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Thursday, May 5, 2016

Voter turnout typical for state

Wednesday, May 3, 2006

Clay County's 25.3 percent voter turnout was typical for Indiana.

"Not since 1996 have more than 30 percent of registered voters cast ballots in primaries," The Associated Press reported Tuesday night (see story, page 5).

But Clay County had a greater turnout than Putnam County's 16 percent.

Brazil's own Andy Thomas seems to have found a second home in Putnam County. He was the second-highest vote getter in Putnam County. Only unopposed Republican Prosecutor Timothy Bookwalter received more votes than did Thomas.

In Clay County, several candidates received more votes in the primary than Thomas' 990 votes.

Thomas was unopposed in the Republican primary for State Rep. District 44. The Democrats did not field a candidate for the primary, though they certainly will for the Nov. 7 general election.

Very few glitches were reported in the voting system in Clay County Tuesday.

One small problem appeared to be a misunderstanding about the new voter ID law.

Early in the morning, one Brazil resident, Leo Southworth, 216 W. Ridge St., sent The Brazil Times an e-mail complaining about the new voter ID law.

"While the law states that a military ID card can be used, officer, military retirees and 100 percent disabled veterans, such as I, are issued ID cards that have no specified expiration date," he wrote.

Later, Southworth clarified his complaint.

"I was not denied voting, but I had to produce a second ID, which I had with me," he said. "But, if you're a quadriplegic, what other ID do you need?"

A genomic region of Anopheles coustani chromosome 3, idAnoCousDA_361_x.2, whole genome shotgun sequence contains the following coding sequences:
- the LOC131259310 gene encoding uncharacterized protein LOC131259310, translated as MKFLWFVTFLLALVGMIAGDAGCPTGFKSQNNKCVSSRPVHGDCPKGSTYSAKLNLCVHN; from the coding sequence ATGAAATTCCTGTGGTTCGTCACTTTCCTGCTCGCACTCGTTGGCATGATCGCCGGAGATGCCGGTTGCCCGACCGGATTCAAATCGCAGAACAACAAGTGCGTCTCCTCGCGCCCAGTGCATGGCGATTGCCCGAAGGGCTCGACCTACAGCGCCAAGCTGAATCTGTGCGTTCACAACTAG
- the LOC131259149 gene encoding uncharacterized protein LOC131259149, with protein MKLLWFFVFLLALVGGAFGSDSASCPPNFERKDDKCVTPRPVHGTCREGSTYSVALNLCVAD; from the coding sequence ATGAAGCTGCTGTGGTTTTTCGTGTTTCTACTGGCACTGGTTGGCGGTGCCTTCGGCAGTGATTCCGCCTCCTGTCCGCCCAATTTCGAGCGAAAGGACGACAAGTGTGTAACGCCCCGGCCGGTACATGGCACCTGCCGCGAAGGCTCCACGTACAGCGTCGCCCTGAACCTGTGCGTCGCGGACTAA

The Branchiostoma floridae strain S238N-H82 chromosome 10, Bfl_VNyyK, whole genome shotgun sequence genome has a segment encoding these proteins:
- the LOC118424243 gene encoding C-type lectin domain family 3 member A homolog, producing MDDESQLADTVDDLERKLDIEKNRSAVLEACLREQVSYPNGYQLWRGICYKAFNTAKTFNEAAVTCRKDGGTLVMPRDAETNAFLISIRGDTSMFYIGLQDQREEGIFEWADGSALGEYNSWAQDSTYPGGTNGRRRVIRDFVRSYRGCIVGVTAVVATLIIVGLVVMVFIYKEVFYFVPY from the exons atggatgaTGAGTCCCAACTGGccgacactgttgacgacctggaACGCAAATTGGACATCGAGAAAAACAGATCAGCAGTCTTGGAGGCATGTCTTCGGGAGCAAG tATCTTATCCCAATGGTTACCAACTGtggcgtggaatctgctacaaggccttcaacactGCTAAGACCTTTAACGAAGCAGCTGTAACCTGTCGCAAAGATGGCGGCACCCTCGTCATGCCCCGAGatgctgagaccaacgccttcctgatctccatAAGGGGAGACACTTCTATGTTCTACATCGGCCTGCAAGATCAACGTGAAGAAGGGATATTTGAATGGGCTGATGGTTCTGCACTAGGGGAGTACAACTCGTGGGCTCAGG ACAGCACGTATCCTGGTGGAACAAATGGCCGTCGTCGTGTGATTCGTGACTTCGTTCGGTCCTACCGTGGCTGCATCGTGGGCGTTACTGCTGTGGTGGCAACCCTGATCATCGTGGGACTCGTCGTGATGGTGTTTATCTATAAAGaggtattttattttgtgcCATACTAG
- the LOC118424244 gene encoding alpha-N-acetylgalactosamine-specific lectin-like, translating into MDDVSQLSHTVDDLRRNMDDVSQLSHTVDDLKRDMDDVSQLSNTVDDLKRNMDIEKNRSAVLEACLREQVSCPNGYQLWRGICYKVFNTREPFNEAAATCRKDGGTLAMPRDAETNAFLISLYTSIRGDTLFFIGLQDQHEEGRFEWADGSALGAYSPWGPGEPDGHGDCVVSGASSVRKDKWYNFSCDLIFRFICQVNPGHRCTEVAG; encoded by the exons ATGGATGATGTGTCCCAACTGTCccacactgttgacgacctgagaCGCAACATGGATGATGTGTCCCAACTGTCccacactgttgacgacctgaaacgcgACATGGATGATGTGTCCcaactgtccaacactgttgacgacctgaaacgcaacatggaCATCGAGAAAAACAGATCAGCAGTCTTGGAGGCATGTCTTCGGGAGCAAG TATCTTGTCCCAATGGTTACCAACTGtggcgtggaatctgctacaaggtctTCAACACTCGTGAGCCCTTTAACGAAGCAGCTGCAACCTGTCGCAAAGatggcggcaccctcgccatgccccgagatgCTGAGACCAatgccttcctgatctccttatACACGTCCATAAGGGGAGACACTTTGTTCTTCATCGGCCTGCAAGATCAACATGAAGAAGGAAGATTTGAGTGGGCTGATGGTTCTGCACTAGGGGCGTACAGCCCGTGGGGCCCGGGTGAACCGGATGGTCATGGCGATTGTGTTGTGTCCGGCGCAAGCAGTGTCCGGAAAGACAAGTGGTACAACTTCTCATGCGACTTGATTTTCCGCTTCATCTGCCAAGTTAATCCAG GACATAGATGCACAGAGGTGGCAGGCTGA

The military ID should be as good as a passport, Southworth said.

However, after Southworth voted, Clay County Clerk Mary Brown told The Brazil Times the military ID issue has been addressed by the state. Even though the IDs do not carry expiration dates, there is a box marked "INDEF," meaning the expiration date is indefinite.

"Those cards will be accepted for identification," Brown said.

If voters did not have the proper ID, they were given a provisional ballot, Brown said. They will have 10 days to produce acceptable ID to make their ballots count in the election.

The few provisional ballots cast were not expected to change the election outcome in any race.

The state's Bureau of Motor Vehicles branches opened Monday, a day they are usually closed and had extended hours Tuesday to provide free photo IDs for voters.

About a third of the Brazil BMV branch business Monday and Tuesday was to make the free IDs, said Manager Georgia Day. The branch passed out about 20 IDs.

Greencastle Banner-Graphic Editor Lisa Meyer-Trigg and Times Reporter Ivy Herron contributed to this report.

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